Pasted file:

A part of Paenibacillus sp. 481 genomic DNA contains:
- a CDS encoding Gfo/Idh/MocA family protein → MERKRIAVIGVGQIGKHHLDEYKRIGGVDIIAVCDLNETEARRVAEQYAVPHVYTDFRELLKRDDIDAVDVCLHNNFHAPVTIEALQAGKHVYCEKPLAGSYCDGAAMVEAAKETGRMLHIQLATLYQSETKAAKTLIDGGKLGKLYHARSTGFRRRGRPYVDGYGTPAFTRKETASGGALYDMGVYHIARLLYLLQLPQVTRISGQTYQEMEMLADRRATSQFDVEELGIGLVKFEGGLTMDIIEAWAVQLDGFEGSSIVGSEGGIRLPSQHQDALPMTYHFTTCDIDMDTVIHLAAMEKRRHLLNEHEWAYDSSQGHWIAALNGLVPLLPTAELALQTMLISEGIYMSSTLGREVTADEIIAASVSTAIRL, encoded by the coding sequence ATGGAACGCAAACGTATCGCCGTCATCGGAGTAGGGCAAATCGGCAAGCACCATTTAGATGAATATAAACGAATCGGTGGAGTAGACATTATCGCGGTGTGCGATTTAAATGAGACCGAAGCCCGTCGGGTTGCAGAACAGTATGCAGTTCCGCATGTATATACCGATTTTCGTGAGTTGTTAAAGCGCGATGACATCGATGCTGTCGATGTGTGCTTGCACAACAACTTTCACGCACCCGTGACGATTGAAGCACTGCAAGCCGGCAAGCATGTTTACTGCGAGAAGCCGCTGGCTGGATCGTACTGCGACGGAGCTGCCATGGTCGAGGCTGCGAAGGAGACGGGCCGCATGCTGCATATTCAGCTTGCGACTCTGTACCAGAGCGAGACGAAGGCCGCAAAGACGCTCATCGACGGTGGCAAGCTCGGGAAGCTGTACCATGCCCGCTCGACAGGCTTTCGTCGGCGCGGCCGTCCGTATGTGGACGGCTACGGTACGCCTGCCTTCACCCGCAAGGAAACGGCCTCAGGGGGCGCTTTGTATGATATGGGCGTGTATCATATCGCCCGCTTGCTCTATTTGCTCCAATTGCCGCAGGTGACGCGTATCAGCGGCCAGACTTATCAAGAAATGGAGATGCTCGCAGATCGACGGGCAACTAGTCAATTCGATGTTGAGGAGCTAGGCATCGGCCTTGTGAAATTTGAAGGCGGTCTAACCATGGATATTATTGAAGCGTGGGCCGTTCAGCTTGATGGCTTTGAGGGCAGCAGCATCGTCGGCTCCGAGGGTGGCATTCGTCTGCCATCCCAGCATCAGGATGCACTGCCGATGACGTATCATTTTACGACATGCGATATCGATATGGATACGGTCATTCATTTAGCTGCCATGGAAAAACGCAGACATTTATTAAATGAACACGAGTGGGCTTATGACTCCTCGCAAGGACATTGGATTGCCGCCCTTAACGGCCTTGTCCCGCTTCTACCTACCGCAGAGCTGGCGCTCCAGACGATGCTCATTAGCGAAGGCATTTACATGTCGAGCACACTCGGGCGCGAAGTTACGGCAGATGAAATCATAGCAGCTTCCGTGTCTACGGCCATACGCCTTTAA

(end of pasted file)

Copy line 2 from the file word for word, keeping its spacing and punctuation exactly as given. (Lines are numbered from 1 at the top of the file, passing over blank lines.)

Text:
- a CDS encoding Gfo/Idh/MocA family protein → MERKRIAVIGVGQIGKHHLDEYKRIGGVDIIAVCDLNETEARRVAEQYAVPHVYTDFRELLKRDDIDAVDVCLHNNFHAPVTIEALQAGKHVYCEKPLAGSYCDGAAMVEAAKETGRMLHIQLATLYQSETKAAKTLIDGGKLGKLYHARSTGFRRRGRPYVDGYGTPAFTRKETASGGALYDMGVYHIARLLYLLQLPQVTRISGQTYQEMEMLADRRATSQFDVEELGIGLVKFEGGLTMDIIEAWAVQLDGFEGSSIVGSEGGIRLPSQHQDALPMTYHFTTCDIDMDTVIHLAAMEKRRHLLNEHEWAYDSSQGHWIAALNGLVPLLPTAELALQTMLISEGIYMSSTLGREVTADEIIAASVSTAIRL, encoded by the coding sequence ATGGAACGCAAACGTATCGCCGTCATCGGAGTAGGGCAAATCGGCAAGCACCATTTAGATGAATATAAACGAATCGGTGGAGTAGACATTATCGCGGTGTGCGATTTAAATGAGACCGAAGCCCGTCGGGTTGCAGAACAGTATGCAGTTCCGCATGTATATACCGATTTTCGTGAGTTGTTAAAGCGCGATGACATCGATGCTGTCGATGTGTGCTTGCACAACAACTTTCACGCACCCGTGACGATTGAAGCACTGCAAGCCGGCAAGCATGTTTACTGCGAGAAGCCGCTGGCTGGATCGTACTGCGACGGAGCTGCCATGGTCGAGGCTGCGAAGGAGACGGGCCGCATGCTGCATATTCAGCTTGCGACTCTGTACCAGAGCGAGACGAAGGCCGCAAAGACGCTCATCGACGGTGGCAAGCTCGGGAAGCTGTACCATGCCCGCTCGACAGGCTTTCGTCGGCGCGGCCGTCCGTATGTGGACGGCTACGGTACGCCTGCCTTCACCCGCAAGGAAACGGCCTCAGGGGGCGCTTTGTATGATATGGGCGTGTATCATATCGCCCGCTTGCTCTATTTGCTCCAATTGCCGCAGGTGACGCGTATCAGCGGCCAGACTTATCAAGAAATGGAGATGCTCGCAGATCGACGGGCAACTAGTCAATTCGATGTTGAGGAGCTAGGCATCGGCCTTGTGAAATTTGAAGGCGGTCTAACCATGGATATTATTGAAGCGTGGGCCGTTCAGCTTGATGGCTTTGAGGGCAGCAGCATCGTCGGCTCCGAGGGTGGCATTCGTCTGCCATCCCAGCATCAGGATGCACTGCCGATGACGTATCATTTTACGACATGCGATATCGATATGGATACGGTCATTCATTTAGCTGCCATGGAAAAACGCAGACATTTATTAAATGAACACGAGTGGGCTTATGACTCCTCGCAAGGACATTGGATTGCCGCCCTTAACGGCCTTGTCCCGCTTCTACCTACCGCAGAGCTGGCGCTCCAGACGATGCTCATTAGCGAAGGCATTTACATGTCGAGCACACTCGGGCGCGAAGTTACGGCAGATGAAATCATAGCAGCTTCCGTGTCTACGGCCATACGCCTTTAA